Bruce Kirkpatrick

University of Colorado MSTP Annual Retreat: Celebrating Our 40th Anniversary!


On behalf of the MSTP Retreat Committee and MSTP Student Council, we invite you to the 6th annual MSTP retreat! This year’s retreat coincides with our program’s 40th anniversary and 30 years of continuous NIH funding. This annual event strengthens our MSTP student and alumni community by providing a forum where current MSTPs, MSTP alumni, and mentors learn about the ongoing research of current students and celebrate the recent successes of both students and the program at large.


Dr. Pippa Cosper, MD, PhD
Dr. Cosper received her B.S. in Biochemistry from the University of Texas at Austin. After taking 2 years off to coordinate clinical trials, she enrolled in the Medical Scientist Training Program at the University of Colorado where she joined the lab of Dr. Leslie Leinwand, an HHMI Professor in the Department of Molecular, Cellular, and Developmental Biology at the University of Colorado, Boulder. During this time, she studied the mechanisms underlying cardiac muscle atrophy due to cancer and was the first to establish and describe a murine model of this specific type of cachexia. Following medical school, Dr. Cosper started her residency in Radiation Oncology at Washington University in St. Louis. She was admitted to the B. Leonard Holman Research Pathway from the American Board of Radiology which provided 18 months of fully protected research time during residency. During this time, she studied gene expression differences in paired cervical tumor biopsies before and during chemoradiation to determine genes associated with radiation resistance. This work revealed that maintenance of human papillomavirus (HPV) oncogene expression and a reduced local immune response were associated with a decreased response to chemoradiation and poor patient outcomes. This work led to an interest in how HPV modulates tumor biology and therapeutic response. Following residency, Dr. Cosper pursued further post-doctoral training at the University of Wisconsin-Madison, where she was able to continue her studies on HPV but was also introduced to the field of chromosomal instability (CIN) under Drs. Beth Weaver and Paul Lambert. There, she characterized a novel mechanism of HPV-induced chromosomal instability. She found that the E6 oncoprotein selectively degrades the mitotic kinesin CENP-E, which results in polar chromosomes and ultimately CIN and aneuploidy, which likely plays a role in tumorigenesis. During her post-doctoral studies, she also studied how CIN, a continuous rate of chromosome missegregation over the course of multiple cell divisions, affects radiation sensitivity in head and neck cancer. Using engineered isogenic CIN and non-CIN cell lines, she showed that cells with higher levels of CIN at baseline are more sensitive to radiation because they are closer to their maximally tolerated threshold of chromosome loss. This was also shown to be true in patients: patients with laryngeal cancers with higher CIN have a better response to radiation therapy and have decreased local recurrence. The goal is to establish CIN as a biomarker to enable dose de-escalation in some patients or to inform that escalation of therapy will likely be necessary. Within this body of work, she has also shown that docetaxel, a microtubule stabilizing drug, radiosensitizes tumors by inducing multipolar spindles (a form of CIN) rather than causing mitotic arrest, challenging the dogma of the last 35 years. Dr. Cosper became an Assistant Professor at the University of Wisconsin-Madison in 2022. Her lab currently focuses on utilizing errors in mitosis, or CIN, as an Achilles heel to promote radiation induced cell death. Her life-long goal is to have a deeper understanding of the tumor biology that drives radiation sensitivity and overall treatment response such that we can provide more personalized radiation therapy to improve patient outcomes and decrease treatment related toxicities. She treats cancer patients one day per week at a satellite clinic near Madison. Dr. Cosper has received numerous early career awards including the ASCO Young Investigator Award, Fellowship awards from the Radiological Society of North America (RSNA), as well as a K08 award from the NCI during her post-doctoral studies. She was named a Forbeck Scholar from the William Guy Forbeck Foundation, which brings together “the most brilliant minds in cancer research” to advance the field. She is an Associate Senior Editor of Biology for Advances in Radiation Oncology, is committed to service with the American Society of Therapeutic Radiation Oncology (ASTRO) and participates in various foundation study sections. She is a frequent guest lecturer for the UW-Madison Radiobiology course, a Clinical skills course for MD students, and assorted virology classes.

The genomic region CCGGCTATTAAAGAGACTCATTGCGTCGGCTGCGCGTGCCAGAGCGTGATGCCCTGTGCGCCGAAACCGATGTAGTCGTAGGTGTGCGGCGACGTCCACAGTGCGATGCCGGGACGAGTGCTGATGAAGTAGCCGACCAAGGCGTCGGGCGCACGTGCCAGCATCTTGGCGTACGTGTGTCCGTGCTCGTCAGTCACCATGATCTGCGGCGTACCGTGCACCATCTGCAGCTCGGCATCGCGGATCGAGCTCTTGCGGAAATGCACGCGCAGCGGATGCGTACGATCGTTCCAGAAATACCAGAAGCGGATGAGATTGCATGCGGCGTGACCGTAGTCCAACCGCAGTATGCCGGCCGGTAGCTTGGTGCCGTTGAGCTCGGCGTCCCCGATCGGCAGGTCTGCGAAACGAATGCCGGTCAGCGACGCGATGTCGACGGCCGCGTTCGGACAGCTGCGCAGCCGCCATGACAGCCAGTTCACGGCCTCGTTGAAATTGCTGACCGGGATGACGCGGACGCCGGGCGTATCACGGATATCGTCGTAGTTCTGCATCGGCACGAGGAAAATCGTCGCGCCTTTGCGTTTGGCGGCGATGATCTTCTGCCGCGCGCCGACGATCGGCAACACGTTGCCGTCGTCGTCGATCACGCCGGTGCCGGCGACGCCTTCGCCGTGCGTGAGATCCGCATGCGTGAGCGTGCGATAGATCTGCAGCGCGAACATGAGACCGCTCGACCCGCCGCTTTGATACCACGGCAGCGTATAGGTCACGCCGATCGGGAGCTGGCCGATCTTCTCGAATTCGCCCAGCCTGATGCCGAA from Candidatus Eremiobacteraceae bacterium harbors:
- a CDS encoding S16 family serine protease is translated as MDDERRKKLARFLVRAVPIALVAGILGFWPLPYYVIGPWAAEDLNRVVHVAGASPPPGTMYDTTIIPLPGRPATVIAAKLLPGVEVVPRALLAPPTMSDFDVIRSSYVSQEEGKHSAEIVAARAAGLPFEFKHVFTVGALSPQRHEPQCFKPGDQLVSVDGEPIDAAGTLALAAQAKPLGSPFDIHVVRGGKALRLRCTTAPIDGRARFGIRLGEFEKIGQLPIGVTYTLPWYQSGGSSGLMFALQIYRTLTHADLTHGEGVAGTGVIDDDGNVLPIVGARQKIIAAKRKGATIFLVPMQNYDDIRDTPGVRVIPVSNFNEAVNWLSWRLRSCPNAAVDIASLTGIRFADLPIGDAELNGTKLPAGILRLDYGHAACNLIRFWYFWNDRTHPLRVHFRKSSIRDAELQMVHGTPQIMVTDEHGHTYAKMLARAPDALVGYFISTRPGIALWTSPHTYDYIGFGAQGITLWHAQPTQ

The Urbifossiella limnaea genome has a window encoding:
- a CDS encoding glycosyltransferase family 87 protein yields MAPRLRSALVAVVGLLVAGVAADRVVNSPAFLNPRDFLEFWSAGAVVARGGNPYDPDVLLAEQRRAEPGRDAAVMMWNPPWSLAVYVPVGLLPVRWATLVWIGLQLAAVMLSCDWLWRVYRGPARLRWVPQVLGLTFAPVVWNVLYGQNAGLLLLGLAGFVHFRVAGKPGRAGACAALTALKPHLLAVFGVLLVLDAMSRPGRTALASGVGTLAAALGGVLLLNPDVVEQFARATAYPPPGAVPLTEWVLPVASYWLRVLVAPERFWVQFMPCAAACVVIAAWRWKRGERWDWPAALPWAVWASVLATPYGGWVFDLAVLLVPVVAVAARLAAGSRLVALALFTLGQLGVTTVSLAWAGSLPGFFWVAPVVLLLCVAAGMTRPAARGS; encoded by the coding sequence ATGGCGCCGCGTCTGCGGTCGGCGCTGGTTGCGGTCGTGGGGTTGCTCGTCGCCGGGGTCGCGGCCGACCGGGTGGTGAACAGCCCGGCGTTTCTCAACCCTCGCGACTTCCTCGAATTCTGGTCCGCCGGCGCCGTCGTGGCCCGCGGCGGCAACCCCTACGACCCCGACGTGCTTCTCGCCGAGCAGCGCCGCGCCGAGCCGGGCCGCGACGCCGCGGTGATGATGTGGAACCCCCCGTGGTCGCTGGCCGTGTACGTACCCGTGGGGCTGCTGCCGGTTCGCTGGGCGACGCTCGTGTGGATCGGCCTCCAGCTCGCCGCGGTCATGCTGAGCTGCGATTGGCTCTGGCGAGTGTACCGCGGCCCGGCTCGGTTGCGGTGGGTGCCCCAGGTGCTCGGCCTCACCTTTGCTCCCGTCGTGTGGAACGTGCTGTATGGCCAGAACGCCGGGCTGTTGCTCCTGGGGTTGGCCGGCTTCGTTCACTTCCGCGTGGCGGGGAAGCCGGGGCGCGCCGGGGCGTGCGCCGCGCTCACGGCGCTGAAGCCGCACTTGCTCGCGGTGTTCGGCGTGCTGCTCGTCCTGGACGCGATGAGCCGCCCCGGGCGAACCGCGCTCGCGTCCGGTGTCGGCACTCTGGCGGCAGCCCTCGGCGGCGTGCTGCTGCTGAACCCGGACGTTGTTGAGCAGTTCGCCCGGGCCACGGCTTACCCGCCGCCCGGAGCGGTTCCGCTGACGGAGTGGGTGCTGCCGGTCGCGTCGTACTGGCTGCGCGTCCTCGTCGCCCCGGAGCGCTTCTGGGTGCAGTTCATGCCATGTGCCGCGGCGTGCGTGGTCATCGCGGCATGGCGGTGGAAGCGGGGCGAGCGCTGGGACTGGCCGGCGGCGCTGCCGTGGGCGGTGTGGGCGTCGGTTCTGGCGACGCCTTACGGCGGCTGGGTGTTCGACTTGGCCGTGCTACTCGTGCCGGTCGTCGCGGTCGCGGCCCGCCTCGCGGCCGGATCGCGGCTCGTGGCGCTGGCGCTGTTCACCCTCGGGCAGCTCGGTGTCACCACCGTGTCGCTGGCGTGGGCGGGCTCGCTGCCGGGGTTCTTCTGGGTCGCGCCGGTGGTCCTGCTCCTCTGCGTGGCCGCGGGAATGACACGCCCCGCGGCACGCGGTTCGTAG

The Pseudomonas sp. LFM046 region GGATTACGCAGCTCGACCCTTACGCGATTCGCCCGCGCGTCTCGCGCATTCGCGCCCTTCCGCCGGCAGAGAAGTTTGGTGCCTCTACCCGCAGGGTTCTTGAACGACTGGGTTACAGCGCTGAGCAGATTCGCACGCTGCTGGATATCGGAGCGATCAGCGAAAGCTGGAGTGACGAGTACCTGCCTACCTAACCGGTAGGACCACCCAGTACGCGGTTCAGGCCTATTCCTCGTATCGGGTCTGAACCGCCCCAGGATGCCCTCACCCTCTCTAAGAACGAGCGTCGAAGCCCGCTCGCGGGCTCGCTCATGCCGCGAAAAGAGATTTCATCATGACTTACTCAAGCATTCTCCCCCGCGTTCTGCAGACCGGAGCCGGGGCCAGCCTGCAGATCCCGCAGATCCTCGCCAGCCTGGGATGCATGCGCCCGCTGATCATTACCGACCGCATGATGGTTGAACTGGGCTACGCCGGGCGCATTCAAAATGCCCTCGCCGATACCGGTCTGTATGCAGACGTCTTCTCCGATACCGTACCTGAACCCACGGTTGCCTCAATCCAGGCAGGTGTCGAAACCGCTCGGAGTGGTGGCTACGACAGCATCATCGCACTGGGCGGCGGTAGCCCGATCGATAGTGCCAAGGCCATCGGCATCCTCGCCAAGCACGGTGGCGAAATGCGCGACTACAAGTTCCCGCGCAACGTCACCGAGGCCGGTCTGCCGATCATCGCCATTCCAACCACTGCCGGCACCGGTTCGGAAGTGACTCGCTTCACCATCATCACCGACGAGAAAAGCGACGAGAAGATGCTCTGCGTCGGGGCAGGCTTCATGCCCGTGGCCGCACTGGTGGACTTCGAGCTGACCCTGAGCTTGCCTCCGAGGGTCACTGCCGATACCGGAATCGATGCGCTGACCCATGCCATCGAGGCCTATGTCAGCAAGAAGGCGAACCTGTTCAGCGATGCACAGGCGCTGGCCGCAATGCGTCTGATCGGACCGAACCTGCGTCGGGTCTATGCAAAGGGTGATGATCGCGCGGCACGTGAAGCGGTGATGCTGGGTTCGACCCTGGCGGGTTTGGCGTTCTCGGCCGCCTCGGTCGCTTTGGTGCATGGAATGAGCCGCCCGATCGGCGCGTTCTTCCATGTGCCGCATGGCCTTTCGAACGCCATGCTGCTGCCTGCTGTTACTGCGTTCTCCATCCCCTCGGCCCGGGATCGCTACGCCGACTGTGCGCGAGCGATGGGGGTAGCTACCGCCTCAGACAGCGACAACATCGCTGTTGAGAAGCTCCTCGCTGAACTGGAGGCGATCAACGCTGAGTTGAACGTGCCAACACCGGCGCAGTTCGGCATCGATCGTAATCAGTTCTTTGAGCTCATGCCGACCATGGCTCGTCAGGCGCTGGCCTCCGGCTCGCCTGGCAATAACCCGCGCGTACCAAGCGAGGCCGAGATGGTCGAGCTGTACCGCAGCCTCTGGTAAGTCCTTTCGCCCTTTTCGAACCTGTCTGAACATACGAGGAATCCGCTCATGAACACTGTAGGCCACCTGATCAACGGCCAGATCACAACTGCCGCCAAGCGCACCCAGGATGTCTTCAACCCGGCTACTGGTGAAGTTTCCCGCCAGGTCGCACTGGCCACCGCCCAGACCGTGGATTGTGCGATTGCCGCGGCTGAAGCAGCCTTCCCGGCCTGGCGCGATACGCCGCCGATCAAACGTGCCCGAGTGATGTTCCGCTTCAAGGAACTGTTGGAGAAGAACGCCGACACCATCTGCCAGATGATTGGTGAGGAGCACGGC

Dr. Craig van Horne, MD, PhD